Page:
I’d be curious to know if the Relay Shield still works, and regulates to 5V on VIN. Was that your 4.8V measurement? It wasn’t clean to me if that was VIN with USB power or VIN with Relay shield power. It would also be interesting to see what the output of the Relay shield power supply looks like on an oscilloscope when hooked up to a car’s power supply… I’ll have to add that to my list of fun things to do :wink:

Here’s a nice app note from ST (tons of these out there) on what hazards are present on automotive power systems: http://www.st.com/web/en/resource/technical/document/application_note/CD00181783.pdf

Hmm… this could easily have been the source of death. Did you have 3.3V zener diodes in parallel with the analog inputs?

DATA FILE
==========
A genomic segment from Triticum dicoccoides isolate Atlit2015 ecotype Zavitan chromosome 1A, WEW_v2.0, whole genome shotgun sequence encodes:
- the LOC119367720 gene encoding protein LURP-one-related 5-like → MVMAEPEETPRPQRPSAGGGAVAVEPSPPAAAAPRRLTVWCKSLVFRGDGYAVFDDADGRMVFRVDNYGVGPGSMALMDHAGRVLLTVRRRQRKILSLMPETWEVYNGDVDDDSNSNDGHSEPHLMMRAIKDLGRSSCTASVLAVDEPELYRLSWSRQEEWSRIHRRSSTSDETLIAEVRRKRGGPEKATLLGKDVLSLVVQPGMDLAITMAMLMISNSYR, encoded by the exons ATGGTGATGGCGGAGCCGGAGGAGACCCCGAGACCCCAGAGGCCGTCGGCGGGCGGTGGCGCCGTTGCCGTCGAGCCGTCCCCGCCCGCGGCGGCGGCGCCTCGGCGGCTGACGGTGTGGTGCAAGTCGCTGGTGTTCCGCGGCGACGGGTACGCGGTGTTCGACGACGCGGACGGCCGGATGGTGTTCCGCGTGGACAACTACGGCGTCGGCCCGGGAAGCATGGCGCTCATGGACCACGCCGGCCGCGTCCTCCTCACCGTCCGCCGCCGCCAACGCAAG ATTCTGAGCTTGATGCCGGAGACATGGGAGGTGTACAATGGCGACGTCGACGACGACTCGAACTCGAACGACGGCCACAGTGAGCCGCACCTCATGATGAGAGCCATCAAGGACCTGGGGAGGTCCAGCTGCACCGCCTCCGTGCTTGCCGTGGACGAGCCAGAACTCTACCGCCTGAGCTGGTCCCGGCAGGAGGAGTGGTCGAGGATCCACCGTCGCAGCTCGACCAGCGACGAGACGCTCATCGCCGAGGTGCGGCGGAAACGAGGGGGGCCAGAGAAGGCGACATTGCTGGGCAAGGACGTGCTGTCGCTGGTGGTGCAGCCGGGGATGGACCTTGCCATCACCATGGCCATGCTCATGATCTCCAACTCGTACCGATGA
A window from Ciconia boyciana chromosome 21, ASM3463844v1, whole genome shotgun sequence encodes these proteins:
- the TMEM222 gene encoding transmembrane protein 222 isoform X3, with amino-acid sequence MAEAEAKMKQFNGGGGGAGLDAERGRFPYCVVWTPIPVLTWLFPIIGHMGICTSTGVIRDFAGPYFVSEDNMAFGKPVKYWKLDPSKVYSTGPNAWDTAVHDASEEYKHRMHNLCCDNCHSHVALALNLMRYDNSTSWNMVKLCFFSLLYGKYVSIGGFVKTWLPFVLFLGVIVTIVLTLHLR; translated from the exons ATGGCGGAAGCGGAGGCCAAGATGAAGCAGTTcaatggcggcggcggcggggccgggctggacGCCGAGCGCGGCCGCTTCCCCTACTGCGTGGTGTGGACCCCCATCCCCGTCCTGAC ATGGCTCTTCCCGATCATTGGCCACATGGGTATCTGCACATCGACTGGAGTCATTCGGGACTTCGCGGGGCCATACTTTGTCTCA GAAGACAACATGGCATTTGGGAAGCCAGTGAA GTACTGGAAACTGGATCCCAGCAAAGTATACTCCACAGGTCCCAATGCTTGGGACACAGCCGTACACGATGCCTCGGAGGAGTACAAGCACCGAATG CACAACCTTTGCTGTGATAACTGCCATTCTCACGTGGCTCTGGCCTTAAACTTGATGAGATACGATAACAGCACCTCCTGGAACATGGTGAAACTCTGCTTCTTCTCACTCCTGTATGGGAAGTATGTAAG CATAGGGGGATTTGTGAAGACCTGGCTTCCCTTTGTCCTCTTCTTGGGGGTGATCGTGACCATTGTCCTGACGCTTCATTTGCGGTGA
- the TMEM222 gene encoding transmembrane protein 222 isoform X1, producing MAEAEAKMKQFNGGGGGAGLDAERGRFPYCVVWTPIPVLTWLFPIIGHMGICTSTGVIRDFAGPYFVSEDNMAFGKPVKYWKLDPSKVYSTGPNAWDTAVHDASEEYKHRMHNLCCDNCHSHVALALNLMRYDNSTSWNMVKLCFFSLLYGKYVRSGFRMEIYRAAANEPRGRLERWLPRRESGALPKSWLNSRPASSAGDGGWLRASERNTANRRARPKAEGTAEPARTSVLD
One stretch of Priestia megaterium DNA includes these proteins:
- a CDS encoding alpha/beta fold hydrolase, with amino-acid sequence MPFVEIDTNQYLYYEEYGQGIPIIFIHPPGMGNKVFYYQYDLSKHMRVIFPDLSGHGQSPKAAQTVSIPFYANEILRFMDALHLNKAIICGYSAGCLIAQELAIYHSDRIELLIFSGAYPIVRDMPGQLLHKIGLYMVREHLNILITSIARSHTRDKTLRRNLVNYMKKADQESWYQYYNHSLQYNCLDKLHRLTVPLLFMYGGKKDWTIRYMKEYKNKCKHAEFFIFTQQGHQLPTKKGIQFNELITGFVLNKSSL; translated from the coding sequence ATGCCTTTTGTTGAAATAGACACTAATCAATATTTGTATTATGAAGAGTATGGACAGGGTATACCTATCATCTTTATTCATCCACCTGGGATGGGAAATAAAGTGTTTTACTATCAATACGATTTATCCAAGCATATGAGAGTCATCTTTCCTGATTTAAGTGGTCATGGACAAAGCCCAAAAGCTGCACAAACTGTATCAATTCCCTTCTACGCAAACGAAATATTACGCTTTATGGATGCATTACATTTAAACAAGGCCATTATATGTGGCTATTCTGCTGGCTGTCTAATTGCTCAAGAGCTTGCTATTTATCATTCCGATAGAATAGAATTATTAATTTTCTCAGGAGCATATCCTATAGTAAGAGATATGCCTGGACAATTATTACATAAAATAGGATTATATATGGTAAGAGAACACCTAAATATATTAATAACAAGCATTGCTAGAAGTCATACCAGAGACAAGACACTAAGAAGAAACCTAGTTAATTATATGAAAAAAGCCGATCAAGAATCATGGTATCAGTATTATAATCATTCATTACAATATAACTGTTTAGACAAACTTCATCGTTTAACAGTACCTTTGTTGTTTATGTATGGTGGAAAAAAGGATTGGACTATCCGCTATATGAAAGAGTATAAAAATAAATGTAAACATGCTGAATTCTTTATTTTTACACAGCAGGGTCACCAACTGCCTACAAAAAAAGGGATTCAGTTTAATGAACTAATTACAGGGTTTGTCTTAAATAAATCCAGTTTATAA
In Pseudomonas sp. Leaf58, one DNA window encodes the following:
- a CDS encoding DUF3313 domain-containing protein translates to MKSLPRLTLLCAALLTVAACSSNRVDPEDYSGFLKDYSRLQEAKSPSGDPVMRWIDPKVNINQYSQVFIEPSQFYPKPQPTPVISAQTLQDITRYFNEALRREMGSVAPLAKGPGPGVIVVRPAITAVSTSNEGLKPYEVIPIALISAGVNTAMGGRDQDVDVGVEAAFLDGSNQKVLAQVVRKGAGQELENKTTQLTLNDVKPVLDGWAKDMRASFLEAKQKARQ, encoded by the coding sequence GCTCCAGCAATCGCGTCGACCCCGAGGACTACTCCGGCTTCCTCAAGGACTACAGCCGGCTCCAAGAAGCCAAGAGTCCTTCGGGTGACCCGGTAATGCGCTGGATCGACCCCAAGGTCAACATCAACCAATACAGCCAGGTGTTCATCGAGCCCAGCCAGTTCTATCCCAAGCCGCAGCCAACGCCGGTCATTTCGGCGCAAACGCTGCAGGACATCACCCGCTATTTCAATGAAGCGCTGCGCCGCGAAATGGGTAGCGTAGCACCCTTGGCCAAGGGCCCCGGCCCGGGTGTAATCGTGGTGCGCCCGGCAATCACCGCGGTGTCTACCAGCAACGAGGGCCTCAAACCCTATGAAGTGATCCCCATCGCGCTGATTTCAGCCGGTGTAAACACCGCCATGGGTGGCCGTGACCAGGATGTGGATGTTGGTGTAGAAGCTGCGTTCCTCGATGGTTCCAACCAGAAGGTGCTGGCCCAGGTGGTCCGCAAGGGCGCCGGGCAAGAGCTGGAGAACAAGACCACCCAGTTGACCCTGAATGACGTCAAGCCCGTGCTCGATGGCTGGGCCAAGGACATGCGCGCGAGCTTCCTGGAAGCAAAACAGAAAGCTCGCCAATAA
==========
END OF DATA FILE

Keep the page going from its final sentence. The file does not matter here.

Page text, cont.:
I’d say you got really lucky for 6 months.

I’m just using an automotive 12V battery standalone. This system will go out an orchard. When it works I’ll add a solar charger. I need hefty power because the relay will activate a 12V valve to control water.
I’m up and running again with a new Electron. Well sort of, I’m trying to get my IFTTT DOs working with new device name. The SIM switch went well. The Dashboard billing was smart enough to anticipate a SIM being moved from a dead Electron. The setup was smart enough to realize a SIM could be already activated.

Sounds like you have the relays on the shield controlling these valves. Do you have any clamping diodes on your valve coils? If not, you can generate a very high inductive kickback into the 12V system (potentially hundreds of volts).